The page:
Re: Toilet sucks in child

Date:         27 Jan 97 02:45:56 
From:         "Brian A. Reynolds" <>
Organization: Rockwell Avionics - Collins
References:   1 2
Followups:    1
Next article
View raw article
  or MIME structure

Gary Moffitt wrote:
> > On 7 Jan 1997, a South African Airways  A320 [Flight SA327] flight
> > from Johannesburg to Cape Town, the pilot had to decrease altitude in
> > order for a 9 year old child to be pulled free from the toilet by a
> > doctor that was on board after it had sucked her in.
> > Two questions arise from this :

> I am highly skeptical of the incident descibed. The child would have to
> fall completely into the bowl and seal the outlet completely for the
> described incident to have occurred.  Urban folklore rumors the same to
> have occurred to extremely obese using vacuum toilets, I have never seen
> one of these cases substantiated.

Good point Gary.  One primary difference between an urban legend and fact
is the use of verifiable names, dates, and other evidence; inlcuding s
pecifics.  Soooo.. here goes. (Not It think that this is the 'mother
source' of all the stuck on toilet stories floating around.

- start story -

At 1700 GMT between Jan Smute and Kane at 18,500 feet Capt. JA Dademan
(traveling supernumbery) reported to me in the cockpit that an 'old lady
was screming becasue she was dtuck down on a tourist lavatory seat and
the hostess could not free her.'  Thinking the joke was in rather poor
taste, I made some derogatory commend intending to dismiss the matter.
However, this merely served to change Capt. Rademans's already eranest
expression to one of alram at my lighthaeartness, and I realized soemthing
might well be seriously amiss.

A further verbal exchange convince me:  but what shoud be done to free
her?  Emergency depresurization at 18,500 feet would be rather dramatic,
so we decided to try increasing cabin altitude to reduce the pressure
differential between the inside and outside of the toilet pail.  At our
altitude there was a presure differential of all but five pounds per square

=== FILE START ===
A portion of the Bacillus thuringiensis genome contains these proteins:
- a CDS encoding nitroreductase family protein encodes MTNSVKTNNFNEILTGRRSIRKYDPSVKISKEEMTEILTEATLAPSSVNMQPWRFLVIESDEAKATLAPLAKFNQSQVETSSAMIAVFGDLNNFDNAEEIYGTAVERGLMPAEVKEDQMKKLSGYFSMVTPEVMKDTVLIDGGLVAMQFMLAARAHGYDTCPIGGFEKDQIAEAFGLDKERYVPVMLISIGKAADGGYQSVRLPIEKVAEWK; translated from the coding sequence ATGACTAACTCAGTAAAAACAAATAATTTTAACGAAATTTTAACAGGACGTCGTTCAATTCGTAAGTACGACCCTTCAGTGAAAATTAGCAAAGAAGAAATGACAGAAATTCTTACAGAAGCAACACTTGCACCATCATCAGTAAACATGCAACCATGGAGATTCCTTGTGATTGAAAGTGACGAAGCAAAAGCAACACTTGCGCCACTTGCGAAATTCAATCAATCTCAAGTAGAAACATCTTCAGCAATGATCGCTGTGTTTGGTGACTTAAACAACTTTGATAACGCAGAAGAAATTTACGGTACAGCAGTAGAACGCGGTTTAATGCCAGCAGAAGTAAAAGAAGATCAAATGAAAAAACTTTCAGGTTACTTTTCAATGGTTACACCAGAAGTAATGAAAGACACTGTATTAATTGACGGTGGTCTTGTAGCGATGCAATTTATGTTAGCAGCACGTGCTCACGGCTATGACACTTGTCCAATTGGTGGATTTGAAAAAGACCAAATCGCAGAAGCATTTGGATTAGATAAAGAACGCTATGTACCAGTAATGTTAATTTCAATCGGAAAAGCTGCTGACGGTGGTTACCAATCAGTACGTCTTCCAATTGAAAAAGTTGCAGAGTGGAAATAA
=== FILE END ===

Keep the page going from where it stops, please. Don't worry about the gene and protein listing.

inch.  Over a total approzimate area of 80 square inchs (the area of the
top of the pail), it ment that she was being sucked down by an equivalent
weight of 400 pounds, in addition to her own weight.  It is small wonder
that Miss Hoorn, travel hostess, who together with a lady passenger had
been trying to help, remarked afterwards: "Gee, I tried my best to pull
her off but I wasn't strong enought.

Before cabin pressure had decreased appreciably, news of a dramtic rescue
was brought to the flight deck by Capt. Rademon, who was, by this time,
quite excited and fully absormed in his self-appointed role as a purveyor
of profress reports to the cockpit.  His nes was to the effect that we
had an undaunted strong man in the crew.  First Officer Lamprect had
succeeded , by a process of doubling the harassed lady forward and pulling
also, in dislodging her to the accompaniment of loud sucking noises as
air rushed by to equalize the pressure.

Mr. Lamprecht exclaimed afterwards that he had first attempted to lift
her, but this was impossible  and only caused emarressment.  "She was a
firm as a rock' he said.  Next, in order to obtain the leverage to double
her forward and pull at the same time, being tall, he placed on foot
against the compartment wall behind the lady, and with hsi arms around
here, succedded in wrenching her free.

The cause of the trouble was that Mrs. Huston had seated herself directly
on the metal part of the toilet pan without first lowering the seat.

When apologizing to Mrs. Huston afterwards when she had recovered from
her experience, she remarked that she was 'terrified of being sucked right
through and out os the aircraft as I had no parachute.'  Also: 'I thought
that my insides were being drawn out.'  Fortunately she was very good
humored after the event, but no amount of explaining what had gone wrong
would induce her to visit the toilet again unaccompanied.

Something need to be done about these toileast as they may be even more
dangerous to childers.

To prevent a recurrance of this nature we have drilled five quarter inch
holes with half-inch spacing just forward of the hinge line of the seat
and covered these with a joggling strip revited to the container to prevent
the holes from beincoming blocked.


This was an SAS DC-7B, and while the story is not dated, it is stated
to have occured during the introductory period of the DC-7B into service.

I have heard this story retold many times, but never with this level of
detail, therefore I do tend to believe this is a true account of a real
incident.  In more modern vacuum toilets (the one in the DC-7B is more
like a porta-potty in the sky), I don't believe that it would be possible
to become 'stuck on the john' for more then a brief period of time.